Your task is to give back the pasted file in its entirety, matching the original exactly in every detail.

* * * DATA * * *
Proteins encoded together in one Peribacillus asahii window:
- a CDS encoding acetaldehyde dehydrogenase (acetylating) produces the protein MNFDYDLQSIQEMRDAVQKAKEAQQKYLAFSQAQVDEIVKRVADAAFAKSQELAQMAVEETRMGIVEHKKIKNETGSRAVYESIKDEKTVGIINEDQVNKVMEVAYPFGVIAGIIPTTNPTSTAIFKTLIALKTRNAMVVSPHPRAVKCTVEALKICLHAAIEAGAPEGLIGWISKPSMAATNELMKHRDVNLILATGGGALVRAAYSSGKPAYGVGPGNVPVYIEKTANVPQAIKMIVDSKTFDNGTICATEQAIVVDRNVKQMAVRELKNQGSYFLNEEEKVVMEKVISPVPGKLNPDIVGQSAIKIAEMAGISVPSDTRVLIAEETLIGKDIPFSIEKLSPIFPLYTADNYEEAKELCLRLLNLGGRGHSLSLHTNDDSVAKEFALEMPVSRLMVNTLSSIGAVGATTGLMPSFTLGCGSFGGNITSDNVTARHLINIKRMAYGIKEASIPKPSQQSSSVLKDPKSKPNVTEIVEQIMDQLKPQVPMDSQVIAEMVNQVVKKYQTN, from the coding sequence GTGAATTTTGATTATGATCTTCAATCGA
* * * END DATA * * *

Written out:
Proteins encoded together in one Peribacillus asahii window:
- a CDS encoding acetaldehyde dehydrogenase (acetylating) produces the protein MNFDYDLQSIQEMRDAVQKAKEAQQKYLAFSQAQVDEIVKRVADAAFAKSQELAQMAVEETRMGIVEHKKIKNETGSRAVYESIKDEKTVGIINEDQVNKVMEVAYPFGVIAGIIPTTNPTSTAIFKTLIALKTRNAMVVSPHPRAVKCTVEALKICLHAAIEAGAPEGLIGWISKPSMAATNELMKHRDVNLILATGGGALVRAAYSSGKPAYGVGPGNVPVYIEKTANVPQAIKMIVDSKTFDNGTICATEQAIVVDRNVKQMAVRELKNQGSYFLNEEEKVVMEKVISPVPGKLNPDIVGQSAIKIAEMAGISVPSDTRVLIAEETLIGKDIPFSIEKLSPIFPLYTADNYEEAKELCLRLLNLGGRGHSLSLHTNDDSVAKEFALEMPVSRLMVNTLSSIGAVGATTGLMPSFTLGCGSFGGNITSDNVTARHLINIKRMAYGIKEASIPKPSQQSSSVLKDPKSKPNVTEIVEQIMDQLKPQVPMDSQVIAEMVNQVVKKYQTN, from the coding sequence GTGAATTTTGATTATGATCTTCAATCGA